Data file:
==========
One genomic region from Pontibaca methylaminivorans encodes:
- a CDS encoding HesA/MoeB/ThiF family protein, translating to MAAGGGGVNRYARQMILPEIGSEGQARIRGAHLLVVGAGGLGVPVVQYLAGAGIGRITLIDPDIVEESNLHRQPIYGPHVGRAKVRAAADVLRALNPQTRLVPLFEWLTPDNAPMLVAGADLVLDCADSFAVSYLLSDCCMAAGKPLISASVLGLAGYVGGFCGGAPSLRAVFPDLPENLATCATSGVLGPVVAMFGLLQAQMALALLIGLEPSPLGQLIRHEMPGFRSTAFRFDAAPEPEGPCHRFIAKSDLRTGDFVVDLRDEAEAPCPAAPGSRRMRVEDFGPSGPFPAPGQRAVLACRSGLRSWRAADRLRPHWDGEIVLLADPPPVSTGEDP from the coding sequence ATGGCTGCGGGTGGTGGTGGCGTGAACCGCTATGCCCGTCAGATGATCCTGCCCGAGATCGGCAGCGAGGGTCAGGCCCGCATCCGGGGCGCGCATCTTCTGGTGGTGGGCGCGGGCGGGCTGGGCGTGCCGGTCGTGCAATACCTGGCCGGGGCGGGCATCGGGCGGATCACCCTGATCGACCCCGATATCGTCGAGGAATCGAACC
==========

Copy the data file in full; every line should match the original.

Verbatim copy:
One genomic region from Pontibaca methylaminivorans encodes:
- a CDS encoding HesA/MoeB/ThiF family protein, translating to MAAGGGGVNRYARQMILPEIGSEGQARIRGAHLLVVGAGGLGVPVVQYLAGAGIGRITLIDPDIVEESNLHRQPIYGPHVGRAKVRAAADVLRALNPQTRLVPLFEWLTPDNAPMLVAGADLVLDCADSFAVSYLLSDCCMAAGKPLISASVLGLAGYVGGFCGGAPSLRAVFPDLPENLATCATSGVLGPVVAMFGLLQAQMALALLIGLEPSPLGQLIRHEMPGFRSTAFRFDAAPEPEGPCHRFIAKSDLRTGDFVVDLRDEAEAPCPAAPGSRRMRVEDFGPSGPFPAPGQRAVLACRSGLRSWRAADRLRPHWDGEIVLLADPPPVSTGEDP from the coding sequence ATGGCTGCGGGTGGTGGTGGCGTGAACCGCTATGCCCGTCAGATGATCCTGCCCGAGATCGGCAGCGAGGGTCAGGCCCGCATCCGGGGCGCGCATCTTCTGGTGGTGGGCGCGGGCGGGCTGGGCGTGCCGGTCGTGCAATACCTGGCCGGGGCGGGCATCGGGCGGATCACCCTGATCGACCCCGATATCGTCGAGGAATCGAACC